SLAC/LCLS II projected view.

    SLAC/LCLS II schematic.

    SLAC LCLS-II Undulators The Linac Coherent Light Source’s new undulators each use an intricately tuned series of magnets to convert electron energy into intense bursts of X-rays. The “soft” X-ray undulator stretches for 100 meters on the left side of this hall, with the “hard” x-ray undulator on the right. Credit: Alberto Gamazo/SLAC National Accelerator Laboratory.

    “This is the culmination of seven years of work,” said Naeem Huque, the cost account manager who led the cryomodule efforts at Jefferson Lab. “A lot of the staff in Jefferson Lab’s Superconducting Radiofrequency Institute came in right from the start of the project, and they’re still here seeing it off. We are happy to see this project conclude successfully.”

    LCLS-II is a project to upgrade the existing Linac Coherent Light Source (LCLS), the world’s first X-ray free-electron laser. The X-ray pulses generated by the machine act like a powerful microscope, allowing researchers to watch chemical reactions in real time, probe materials and more. Once complete, LCLS-II will begin its reign as the biggest and brightest X-ray free-electron laser in the world.

    LCLS-II will provide even better resolution than the original LCLS, which accelerated electrons at room temperature and generated 120 X-ray laser pulses per second. The upgraded machine will accelerate electrons at superconducting temperatures to generate 1 million X-ray laser pulses per second. Jefferson Lab is a key contributor to the upgrade project, providing a total of 21 cryomodules for the new superconducting portion of LCLS-II since work began in 2013.

    The superconducting accelerator that will power the upgraded machine is made up of cryomodules. Electrons zip through the cryomodules, where they are loaded up with extra energy. Then, magnets make the electrons zigzag to give off their energy as X-rays. The upgraded LCLS will boast 37 cryomodules in total. Of those,18 are from Jefferson Lab (plus three spares), and the rest will come from Fermilab, another key contributor.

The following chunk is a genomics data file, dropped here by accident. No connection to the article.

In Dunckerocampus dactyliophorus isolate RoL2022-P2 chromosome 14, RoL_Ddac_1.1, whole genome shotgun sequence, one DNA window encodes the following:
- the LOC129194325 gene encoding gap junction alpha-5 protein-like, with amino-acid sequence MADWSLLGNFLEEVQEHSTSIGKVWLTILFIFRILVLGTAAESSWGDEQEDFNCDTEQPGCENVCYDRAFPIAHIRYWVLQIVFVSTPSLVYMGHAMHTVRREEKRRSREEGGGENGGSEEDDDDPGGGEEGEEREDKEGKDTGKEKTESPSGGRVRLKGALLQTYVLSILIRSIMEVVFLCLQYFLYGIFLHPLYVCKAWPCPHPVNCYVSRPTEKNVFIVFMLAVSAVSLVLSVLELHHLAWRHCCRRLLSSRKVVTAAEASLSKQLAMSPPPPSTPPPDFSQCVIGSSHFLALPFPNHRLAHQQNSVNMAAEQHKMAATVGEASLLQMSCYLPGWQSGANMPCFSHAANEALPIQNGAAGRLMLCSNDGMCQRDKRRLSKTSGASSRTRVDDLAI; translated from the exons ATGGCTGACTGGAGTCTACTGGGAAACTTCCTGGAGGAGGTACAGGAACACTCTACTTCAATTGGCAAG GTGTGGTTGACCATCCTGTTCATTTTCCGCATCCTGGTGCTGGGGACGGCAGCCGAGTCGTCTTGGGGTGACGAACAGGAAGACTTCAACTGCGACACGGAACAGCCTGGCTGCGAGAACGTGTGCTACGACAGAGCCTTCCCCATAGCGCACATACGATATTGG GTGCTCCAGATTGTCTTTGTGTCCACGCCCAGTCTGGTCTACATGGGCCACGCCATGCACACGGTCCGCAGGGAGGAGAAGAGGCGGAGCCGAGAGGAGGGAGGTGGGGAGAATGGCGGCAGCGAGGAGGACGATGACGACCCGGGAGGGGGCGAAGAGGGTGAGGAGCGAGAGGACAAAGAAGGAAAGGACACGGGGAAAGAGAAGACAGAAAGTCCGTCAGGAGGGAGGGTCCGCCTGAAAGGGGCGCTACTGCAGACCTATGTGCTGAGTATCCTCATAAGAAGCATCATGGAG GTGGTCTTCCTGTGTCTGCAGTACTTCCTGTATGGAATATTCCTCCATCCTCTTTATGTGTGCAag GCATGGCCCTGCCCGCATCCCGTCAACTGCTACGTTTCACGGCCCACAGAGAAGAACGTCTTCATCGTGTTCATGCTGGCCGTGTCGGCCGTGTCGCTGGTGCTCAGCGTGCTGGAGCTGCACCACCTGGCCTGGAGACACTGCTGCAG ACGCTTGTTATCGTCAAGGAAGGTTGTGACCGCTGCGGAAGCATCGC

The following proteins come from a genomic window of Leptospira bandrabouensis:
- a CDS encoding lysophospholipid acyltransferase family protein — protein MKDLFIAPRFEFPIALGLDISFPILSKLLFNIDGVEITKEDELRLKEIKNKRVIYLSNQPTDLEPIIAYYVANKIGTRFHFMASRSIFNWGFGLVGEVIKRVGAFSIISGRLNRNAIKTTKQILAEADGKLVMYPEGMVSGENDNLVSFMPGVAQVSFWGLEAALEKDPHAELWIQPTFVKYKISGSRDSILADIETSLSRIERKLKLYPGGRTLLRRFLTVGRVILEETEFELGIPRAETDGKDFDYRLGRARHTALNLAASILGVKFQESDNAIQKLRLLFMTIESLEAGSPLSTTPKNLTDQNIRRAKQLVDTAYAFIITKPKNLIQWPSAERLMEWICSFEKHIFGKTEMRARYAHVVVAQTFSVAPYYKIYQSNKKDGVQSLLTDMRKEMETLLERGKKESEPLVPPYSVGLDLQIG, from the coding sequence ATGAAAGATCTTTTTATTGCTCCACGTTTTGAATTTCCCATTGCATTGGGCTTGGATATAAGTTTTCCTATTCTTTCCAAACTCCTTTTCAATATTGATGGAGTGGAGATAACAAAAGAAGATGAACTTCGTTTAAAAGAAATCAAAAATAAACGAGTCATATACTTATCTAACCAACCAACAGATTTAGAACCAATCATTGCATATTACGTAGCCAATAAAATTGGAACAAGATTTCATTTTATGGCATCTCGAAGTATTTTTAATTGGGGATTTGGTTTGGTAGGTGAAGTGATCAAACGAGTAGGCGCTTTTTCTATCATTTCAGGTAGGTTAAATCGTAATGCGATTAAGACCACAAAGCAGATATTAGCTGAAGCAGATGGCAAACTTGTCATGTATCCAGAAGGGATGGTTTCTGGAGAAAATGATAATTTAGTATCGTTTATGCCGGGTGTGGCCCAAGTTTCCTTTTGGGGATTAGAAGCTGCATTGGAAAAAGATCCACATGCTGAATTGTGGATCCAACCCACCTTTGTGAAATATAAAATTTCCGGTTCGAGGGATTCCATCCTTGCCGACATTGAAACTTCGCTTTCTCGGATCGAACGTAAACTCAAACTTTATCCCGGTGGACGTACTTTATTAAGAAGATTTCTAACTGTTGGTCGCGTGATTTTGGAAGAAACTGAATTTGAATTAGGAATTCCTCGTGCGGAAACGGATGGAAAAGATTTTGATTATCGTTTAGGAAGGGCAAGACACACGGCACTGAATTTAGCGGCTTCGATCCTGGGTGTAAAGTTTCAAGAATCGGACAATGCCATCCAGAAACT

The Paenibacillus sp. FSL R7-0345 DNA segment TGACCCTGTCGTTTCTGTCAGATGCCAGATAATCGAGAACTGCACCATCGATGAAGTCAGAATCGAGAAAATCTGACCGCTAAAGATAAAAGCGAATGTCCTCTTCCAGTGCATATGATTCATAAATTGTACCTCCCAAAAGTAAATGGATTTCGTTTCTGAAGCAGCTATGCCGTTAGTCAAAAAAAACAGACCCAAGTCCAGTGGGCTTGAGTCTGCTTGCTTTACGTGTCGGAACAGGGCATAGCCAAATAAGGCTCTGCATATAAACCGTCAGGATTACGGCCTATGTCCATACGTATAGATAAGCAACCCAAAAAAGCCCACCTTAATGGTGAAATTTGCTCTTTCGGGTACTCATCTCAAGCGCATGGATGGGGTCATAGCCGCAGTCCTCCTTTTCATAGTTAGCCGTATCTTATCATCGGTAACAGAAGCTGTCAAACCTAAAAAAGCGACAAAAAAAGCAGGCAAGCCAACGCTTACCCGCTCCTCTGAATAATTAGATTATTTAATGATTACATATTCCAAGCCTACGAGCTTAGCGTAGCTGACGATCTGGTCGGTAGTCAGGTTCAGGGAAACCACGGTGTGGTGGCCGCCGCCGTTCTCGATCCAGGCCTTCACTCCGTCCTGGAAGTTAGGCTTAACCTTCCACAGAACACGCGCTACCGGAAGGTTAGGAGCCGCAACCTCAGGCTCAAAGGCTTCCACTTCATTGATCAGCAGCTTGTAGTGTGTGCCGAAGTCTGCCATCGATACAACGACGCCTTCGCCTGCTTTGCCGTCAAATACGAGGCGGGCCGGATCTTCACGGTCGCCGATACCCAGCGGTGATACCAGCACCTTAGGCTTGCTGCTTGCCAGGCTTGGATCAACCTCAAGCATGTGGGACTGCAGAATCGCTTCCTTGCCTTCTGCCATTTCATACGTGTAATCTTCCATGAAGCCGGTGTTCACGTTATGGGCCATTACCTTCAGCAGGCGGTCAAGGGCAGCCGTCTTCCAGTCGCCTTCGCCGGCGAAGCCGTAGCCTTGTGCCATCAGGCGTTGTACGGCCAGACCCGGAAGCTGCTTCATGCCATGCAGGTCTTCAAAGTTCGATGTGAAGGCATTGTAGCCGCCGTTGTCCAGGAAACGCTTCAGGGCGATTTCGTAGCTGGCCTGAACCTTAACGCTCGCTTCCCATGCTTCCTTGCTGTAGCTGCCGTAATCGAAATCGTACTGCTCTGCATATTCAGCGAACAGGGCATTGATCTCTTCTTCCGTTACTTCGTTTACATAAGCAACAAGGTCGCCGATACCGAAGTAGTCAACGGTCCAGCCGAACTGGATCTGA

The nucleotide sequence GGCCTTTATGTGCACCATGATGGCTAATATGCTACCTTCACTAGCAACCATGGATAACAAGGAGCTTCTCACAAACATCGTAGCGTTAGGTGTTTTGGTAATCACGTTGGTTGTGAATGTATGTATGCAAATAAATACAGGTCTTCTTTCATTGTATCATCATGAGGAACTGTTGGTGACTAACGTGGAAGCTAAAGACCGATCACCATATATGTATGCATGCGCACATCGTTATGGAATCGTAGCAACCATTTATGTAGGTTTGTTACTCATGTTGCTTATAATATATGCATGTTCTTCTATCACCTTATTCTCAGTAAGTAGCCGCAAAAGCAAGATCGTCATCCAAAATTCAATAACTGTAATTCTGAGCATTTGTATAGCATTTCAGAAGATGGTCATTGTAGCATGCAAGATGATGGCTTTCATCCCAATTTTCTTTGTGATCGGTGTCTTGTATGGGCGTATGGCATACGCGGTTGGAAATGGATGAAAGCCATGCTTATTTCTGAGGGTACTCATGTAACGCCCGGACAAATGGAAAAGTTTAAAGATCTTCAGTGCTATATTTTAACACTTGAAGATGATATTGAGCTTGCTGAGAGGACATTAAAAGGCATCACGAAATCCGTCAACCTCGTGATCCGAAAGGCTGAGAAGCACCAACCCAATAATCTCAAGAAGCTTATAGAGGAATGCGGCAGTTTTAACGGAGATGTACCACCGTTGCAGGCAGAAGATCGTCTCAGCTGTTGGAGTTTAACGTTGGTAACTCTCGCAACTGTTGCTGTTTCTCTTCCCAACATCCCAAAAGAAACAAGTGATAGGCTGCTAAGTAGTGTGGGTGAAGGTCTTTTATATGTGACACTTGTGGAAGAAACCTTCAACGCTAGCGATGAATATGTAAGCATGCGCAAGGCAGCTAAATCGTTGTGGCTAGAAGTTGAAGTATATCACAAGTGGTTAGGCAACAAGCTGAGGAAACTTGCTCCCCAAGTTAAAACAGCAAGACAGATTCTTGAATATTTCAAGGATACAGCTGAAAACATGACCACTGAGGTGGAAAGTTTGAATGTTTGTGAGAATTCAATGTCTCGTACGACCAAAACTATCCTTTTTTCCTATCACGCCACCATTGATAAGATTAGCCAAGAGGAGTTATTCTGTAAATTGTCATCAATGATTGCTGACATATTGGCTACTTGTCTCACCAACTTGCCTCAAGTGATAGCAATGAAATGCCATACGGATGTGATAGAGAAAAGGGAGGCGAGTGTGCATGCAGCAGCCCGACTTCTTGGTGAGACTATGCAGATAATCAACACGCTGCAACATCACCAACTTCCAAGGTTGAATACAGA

“The LCLS-II cryomodules are the highest-performing cryomodules that anybody has ever built,” said Joe Preble, senior team leader for the LCLS-II project at Jefferson Lab. “We pushed out the performance frontier on this sort of technology and turned it into a regular, turnkey process.”

    Jefferson Lab is a world leader in superconducting radiofrequency accelerator technologies and is home to the first large-scale SRF accelerator. As the team at Jefferson Lab contributed to the design of, built, tested and shipped these record-breaking cryomodules for LCLS-II, they encountered unprecedented challenges to push the cryomodule technology’s performance.

    “These very high-performing cryomodules are sensitive to things that we never had to worry about before, like our assembly procedures, the way we treat materials, the way we build things,” Preble said.